The pill being tested on these unknowing participants was three times as strong as the pill currently marketed today. While there were a few trials that began in the U.S. they were called off quickly due to the awful side effects women in the U.S. experienced. Sounds familiar.

Margaret Sanger, probably the most famous pioneer of female contraceptives, also had a hand in shady eugenic-leading dialogue. Black advocates felt that birth control was being marketed in their communities as a form of eugenics, in line with the experiences of women in Puerto Rico, that helped fight the rising numbers of black and brown people and the threat of toppling the white majority. These fears might also sound familiar to all you Trump-loving wackos.

Margaret Sanger’s legacy has been exaggerated in both good and evil, but there is some proof she gave a talk or two for the KKK so… like… thanks for not getting me pregnant, wish you weren’t a racist? Wish we could have just tested on white women and stopped testing when things got bad? And then just tested something better? Wish people’s feelings were validated?

When the pill finally hit the market in the U.S., concerns immediately surfaced over blood clots. So we tested some more in Puerto Rico. Apparently all those years of testing didn’t include side effects that, to this day, are referred to as anecdotal.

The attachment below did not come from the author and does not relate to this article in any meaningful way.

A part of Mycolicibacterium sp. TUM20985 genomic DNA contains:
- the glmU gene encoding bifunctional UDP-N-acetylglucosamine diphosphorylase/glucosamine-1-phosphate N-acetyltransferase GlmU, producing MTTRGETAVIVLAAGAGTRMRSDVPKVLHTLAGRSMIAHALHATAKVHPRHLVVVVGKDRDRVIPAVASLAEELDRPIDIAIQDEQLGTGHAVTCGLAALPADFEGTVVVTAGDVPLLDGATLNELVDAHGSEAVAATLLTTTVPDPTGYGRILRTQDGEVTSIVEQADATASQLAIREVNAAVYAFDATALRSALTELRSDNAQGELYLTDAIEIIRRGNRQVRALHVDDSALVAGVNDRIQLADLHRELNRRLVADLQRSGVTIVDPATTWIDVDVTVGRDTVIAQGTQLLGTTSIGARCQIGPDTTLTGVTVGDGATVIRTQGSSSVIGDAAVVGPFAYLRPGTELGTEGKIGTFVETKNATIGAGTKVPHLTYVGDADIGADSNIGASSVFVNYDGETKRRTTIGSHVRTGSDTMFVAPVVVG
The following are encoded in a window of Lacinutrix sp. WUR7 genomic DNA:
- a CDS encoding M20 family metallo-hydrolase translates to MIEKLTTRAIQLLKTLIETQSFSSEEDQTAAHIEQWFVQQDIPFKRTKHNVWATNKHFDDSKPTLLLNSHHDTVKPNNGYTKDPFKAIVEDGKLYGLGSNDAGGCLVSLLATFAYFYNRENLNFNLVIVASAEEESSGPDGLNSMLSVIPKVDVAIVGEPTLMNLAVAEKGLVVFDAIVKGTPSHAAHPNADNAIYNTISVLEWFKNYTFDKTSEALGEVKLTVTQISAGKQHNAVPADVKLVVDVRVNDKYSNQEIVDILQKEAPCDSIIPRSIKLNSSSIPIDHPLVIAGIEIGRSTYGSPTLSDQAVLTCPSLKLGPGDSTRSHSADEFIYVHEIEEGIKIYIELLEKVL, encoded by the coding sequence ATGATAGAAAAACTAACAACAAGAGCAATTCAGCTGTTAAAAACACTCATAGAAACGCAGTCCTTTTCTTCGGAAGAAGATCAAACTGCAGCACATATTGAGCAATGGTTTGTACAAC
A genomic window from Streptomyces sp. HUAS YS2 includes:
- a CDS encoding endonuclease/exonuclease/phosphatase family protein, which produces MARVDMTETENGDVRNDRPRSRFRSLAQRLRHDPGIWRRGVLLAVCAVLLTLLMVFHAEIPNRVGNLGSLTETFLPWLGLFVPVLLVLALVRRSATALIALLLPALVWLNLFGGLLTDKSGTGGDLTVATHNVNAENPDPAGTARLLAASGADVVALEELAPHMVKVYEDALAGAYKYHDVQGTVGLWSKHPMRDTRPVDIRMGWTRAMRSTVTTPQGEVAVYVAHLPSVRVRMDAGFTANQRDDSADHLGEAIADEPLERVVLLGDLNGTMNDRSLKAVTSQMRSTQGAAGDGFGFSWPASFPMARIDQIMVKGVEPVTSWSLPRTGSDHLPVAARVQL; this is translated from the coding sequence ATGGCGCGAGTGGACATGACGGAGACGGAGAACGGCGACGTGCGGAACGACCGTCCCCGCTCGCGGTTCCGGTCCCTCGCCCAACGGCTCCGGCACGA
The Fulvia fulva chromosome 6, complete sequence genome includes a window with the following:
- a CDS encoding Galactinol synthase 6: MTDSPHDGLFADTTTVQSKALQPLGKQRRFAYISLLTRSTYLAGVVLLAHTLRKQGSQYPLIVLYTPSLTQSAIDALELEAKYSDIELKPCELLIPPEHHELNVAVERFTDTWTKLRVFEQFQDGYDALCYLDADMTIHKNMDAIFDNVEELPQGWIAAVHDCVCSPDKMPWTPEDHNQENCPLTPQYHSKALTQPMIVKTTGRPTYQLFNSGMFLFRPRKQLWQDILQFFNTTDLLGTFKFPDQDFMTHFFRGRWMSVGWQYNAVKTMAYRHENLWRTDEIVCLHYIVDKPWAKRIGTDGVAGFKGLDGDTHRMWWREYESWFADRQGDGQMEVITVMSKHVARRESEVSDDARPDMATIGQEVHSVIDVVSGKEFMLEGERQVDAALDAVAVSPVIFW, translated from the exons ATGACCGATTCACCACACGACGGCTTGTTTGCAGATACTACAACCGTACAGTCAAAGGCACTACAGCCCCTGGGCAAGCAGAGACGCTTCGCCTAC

Listen up.

It’s not that we don’t appreciate your experiences, men, or think that you should suffer. It’s that women spend years not being listened to (and spent years being secretly tortured) and you were listened to on your first try.

And you should be listened to!

To a much lesser degree, but relevant for the sake of analogy, it’s like when people get upset that a white person was taken into custody without incident following a particularly violent crime and a black person can’t walk down the street without getting shot in the back by police. It’s not that we want white men to be shot while being taken into custody, it’s that we are aware of the double standard. We, as white women, understand we were granted sexual independence on the backs of countless black and brown women who unknowingly sacrificed their health and lives for medical research. We, as modern women, know that we can take birth control with very, very low risk of serious complications. We are thankful for our independence because honestly a baby is like a demon sucking me dry from the inside and I don’t understand why I need to have one. But we also know that we experience depression, health concerns, lack of sex drive, pain, acne, moodiness, crazy horror blood baths, and on and on and on and are often invalidated for having any feelings about it. We are too emotional because we are women and because we have periods and maybe because we take birth control, so it makes us untrustworthy reporters on our own lives.